Trump Budget Ups Funds to Fight Opioids, Cuts HHS

Alicia Ault

February 12, 2018

President Donald J. Trump's 2019 budget proposal adds $30 billion in new federal spending to combat the opioid crisis over the next 5 years, while cutting 21% from the Department of Health and Human Services (HHS) budget.

At the same time, the budget teases the idea of relaxing federal penalties and requirements for meaningful use of electronic health records. It also targets physician training programs.

The budget "supports our four priorities here at HHS: addressing the opioid crisis, bringing down the high price of prescription drugs, increasing the affordability and accessibility of health insurance, and improving Medicare in ways that push our health system toward paying for value rather than volume," said HHS Secretary Alex Azar in a statement.

The proposed 2019 budget requests $68.4 billion for HHS, which is a $17.9 billion — or 21% — decrease from the 2017 enacted level, according to budget documents.

The new budget did not originally take into account the spending agreement just signed into law by Trump on February 9. White House Office of Management and Budget Director Mick Mulvaney told Congress today that the administration has now taken that bill into account, and that it supports removal of spending caps for defense but not for nondefense spending.

Opioid Funding Prioritized

Although many federal agencies overseeing the fight against the opioid crisis will experience overall cuts, they will also get new funds earmarked for prevention, treatment, and interdiction.

The White House Office of National Drug Control Policy, which had been rumored to be on the chopping block, would instead get $17 million, keeping it level with its 2017 funding.

The $30 billion in opioid funding would be spread out over 14 executive branch departments, the federal judiciary, and the District of Columbia, according to the budget.

HHS would get $1 billion in 2019, to be allocated to the following areas:

  • $50 million for a media campaign;

  • $625 million for state responses;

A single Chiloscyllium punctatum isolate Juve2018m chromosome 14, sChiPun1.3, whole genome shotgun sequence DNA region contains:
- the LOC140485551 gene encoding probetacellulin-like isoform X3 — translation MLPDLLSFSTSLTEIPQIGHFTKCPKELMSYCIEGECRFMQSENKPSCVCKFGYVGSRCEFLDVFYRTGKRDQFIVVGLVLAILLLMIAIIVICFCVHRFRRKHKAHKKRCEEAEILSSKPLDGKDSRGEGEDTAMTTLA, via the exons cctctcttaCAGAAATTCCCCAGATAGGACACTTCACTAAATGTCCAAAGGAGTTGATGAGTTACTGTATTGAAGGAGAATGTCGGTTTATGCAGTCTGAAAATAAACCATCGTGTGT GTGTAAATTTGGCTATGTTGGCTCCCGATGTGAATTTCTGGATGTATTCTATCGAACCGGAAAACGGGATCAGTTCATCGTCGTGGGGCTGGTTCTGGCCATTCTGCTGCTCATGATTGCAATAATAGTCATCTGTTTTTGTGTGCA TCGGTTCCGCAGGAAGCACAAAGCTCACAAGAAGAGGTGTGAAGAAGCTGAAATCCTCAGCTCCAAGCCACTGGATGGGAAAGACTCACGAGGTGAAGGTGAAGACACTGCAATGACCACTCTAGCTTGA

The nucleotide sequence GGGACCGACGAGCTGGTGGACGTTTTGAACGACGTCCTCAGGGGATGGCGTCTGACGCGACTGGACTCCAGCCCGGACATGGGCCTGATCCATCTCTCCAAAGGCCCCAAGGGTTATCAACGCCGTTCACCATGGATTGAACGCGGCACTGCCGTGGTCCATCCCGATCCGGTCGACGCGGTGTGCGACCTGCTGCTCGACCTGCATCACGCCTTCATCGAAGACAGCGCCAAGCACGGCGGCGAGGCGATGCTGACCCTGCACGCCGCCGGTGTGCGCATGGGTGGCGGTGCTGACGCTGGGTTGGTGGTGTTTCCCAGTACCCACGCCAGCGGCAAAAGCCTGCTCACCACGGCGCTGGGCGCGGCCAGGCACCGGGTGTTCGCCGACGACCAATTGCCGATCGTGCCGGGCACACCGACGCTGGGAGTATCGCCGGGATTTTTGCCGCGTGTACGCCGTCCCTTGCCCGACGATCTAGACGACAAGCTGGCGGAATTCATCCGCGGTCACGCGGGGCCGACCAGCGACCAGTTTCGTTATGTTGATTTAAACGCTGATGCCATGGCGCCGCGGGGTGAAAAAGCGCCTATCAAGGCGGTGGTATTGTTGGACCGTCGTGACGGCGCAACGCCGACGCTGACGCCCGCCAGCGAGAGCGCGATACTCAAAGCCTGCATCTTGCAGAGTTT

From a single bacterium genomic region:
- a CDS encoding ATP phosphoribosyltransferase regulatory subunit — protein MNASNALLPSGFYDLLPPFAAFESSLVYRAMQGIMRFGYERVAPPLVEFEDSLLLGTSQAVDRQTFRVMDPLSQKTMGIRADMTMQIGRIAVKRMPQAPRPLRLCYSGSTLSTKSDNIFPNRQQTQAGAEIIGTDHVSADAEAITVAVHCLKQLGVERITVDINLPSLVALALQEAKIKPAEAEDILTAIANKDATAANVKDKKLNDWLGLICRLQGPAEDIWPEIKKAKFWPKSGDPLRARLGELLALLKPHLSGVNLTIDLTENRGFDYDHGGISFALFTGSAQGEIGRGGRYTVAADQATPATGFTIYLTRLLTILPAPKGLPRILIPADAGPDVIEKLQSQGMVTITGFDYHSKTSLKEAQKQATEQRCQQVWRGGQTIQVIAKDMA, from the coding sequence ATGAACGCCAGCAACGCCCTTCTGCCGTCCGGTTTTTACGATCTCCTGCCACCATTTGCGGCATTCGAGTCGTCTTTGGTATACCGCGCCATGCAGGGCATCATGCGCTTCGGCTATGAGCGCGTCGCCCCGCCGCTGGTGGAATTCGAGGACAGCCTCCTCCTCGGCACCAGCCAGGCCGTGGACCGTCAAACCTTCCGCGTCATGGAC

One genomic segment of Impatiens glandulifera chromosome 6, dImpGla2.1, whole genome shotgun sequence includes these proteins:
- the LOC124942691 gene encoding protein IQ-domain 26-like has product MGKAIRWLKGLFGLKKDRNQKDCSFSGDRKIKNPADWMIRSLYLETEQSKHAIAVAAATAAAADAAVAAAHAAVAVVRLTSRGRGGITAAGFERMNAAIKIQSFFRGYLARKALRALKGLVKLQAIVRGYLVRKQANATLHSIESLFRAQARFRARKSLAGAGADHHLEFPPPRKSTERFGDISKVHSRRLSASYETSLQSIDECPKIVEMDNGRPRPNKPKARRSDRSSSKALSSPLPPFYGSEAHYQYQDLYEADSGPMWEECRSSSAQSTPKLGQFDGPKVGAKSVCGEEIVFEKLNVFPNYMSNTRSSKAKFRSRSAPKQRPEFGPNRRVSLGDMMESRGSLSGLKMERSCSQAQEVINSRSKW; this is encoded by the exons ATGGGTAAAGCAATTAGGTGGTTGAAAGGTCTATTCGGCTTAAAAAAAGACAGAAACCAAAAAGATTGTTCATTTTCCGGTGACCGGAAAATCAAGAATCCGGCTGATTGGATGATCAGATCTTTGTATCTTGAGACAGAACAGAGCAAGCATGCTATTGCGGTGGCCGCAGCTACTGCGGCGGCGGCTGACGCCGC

• $50 million to improve first responder access to overdose-reversal drugs;

  • $100 million for surveillance and opioid abuse prevention activities, including improving prescription drug monitoring programs (PDMPs);

  • $20 million for drug courts;

  • $10 million for treatment for pregnant and postpartum women

  • $10 million for FDA efforts to develop tools to stem the misuse and abuse of opioids; $65 million to support multisector, county-level teams in high-risk rural communities to improve access to care, and expand treatment and recovery services;

  • $45 million for supplemental grants for opioid abuse prevention, treatment, and recovery services in American Indian and Alaska Native communities;

  • and $25 million to evaluate the impact of medication assisted treatment on reducing overdose deaths.

The budget would allot $100 million to the National Institutes of Health (NIH) for work with the pharmaceutical industry to develop addiction prevention strategies, treatments for addiction and overdose reversal, and nonaddictive therapies for pain. The Substance Abuse and Mental Health Services Administration (SAMHSA) would get $123 million for opioid abuse prevention, treatment, recovery support, and overdose reversal, and the US Centers for Disease Control and Prevention (CDC) would receive $126 million to support prevention and surveillance.

The budget is proposing to help Medicaid expand coverage of evidence-based

Medication Assisted Treatment (MAT) programs, and to test bundled payments for community-based MAT for Medicare, along with coverage of methadone treatment, which previously has been prohibited by Medicare.

Medicare Part D drug plans will be required to participate in federal programs to prevent prescription drug abuse. Also, if a prescriber is barred from Medicare because of abusive prescribing, the Drug Enforcement Administration would be allowed to revoke a provider's certificate.

Finally, the administration is proposing to strengthen opioid addiction prevention in schools, by allotting $43 million to a Department of Education program that would help school districts implement multitiered, evidence-based strategies to prevent opioid misuse and address associated behavioral and academic challenges through interventions such as trauma counseling, violence prevention, and targeted academic support. This funding would also support technical assistance centers that develop and provide opioid abuse prevention and treatment resources that would be publicly available to all schools and institutions of higher education.

Trump also said his administration would prevent illegal drugs from coming into the United States through Mexico — in part through a proposed $18 billion wall.

CDC, NIH, ACA Take Hits

The NIH budget — which was targeted by the Trump administration for cuts in its 2018 budget request — gets a very slight reprieve in 2019, with a request that restores it to 2018 appropriations — about $34 billion. Still, most institutes within NIH would take a cut, including the National Cancer Institute. However, the National Institute on Neurological Disorders and Stroke, the National Institute on Mental Health, and the National Institute on Drug Abuse would all get increases.

The CDC is due for a big cut of about $1 billion — most of it coming from an $800 million reduction in the Affordable Care Act's (ACA) Prevention and Public Health Fund. The CDC, which received almost $8 billion in 2018 outlays, would see its funding reduced to $7.5 billion.